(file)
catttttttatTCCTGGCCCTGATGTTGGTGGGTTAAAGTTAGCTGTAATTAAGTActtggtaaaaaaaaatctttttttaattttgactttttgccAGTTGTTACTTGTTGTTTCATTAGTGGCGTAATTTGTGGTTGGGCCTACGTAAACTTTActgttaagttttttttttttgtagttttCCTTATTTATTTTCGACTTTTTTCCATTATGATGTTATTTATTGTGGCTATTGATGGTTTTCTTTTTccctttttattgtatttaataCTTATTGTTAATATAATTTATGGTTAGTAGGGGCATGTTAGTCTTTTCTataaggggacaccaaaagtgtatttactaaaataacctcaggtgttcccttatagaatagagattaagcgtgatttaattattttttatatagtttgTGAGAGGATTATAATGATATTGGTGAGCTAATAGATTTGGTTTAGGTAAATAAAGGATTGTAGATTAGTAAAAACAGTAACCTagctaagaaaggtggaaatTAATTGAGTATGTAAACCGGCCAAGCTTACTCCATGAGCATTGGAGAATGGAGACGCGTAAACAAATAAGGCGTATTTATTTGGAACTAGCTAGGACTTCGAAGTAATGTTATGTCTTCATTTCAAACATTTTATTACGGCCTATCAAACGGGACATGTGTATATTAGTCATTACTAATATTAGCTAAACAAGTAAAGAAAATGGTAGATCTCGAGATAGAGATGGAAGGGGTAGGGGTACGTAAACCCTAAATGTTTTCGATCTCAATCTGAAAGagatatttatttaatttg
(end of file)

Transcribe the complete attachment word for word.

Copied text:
catttttttatTCCTGGCCCTGATGTTGGTGGGTTAAAGTTAGCTGTAATTAAGTActtggtaaaaaaaaatctttttttaattttgactttttgccAGTTGTTACTTGTTGTTTCATTAGTGGCGTAATTTGTGGTTGGGCCTACGTAAACTTTActgttaagttttttttttttgtagttttCCTTATTTATTTTCGACTTTTTTCCATTATGATGTTATTTATTGTGGCTATTGATGGTTTTCTTTTTccctttttattgtatttaataCTTATTGTTAATATAATTTATGGTTAGTAGGGGCATGTTAGTCTTTTCTataaggggacaccaaaagtgtatttactaaaataacctcaggtgttcccttatagaatagagattaagcgtgatttaattattttttatatagtttgTGAGAGGATTATAATGATATTGGTGAGCTAATAGATTTGGTTTAGGTAAATAAAGGATTGTAGATTAGTAAAAACAGTAACCTagctaagaaaggtggaaatTAATTGAGTATGTAAACCGGCCAAGCTTACTCCATGAGCATTGGAGAATGGAGACGCGTAAACAAATAAGGCGTATTTATTTGGAACTAGCTAGGACTTCGAAGTAATGTTATGTCTTCATTTCAAACATTTTATTACGGCCTATCAAACGGGACATGTGTATATTAGTCATTACTAATATTAGCTAAACAAGTAAAGAAAATGGTAGATCTCGAGATAGAGATGGAAGGGGTAGGGGTACGTAAACCCTAAATGTTTTCGATCTCAATCTGAAAGagatatttatttaatttg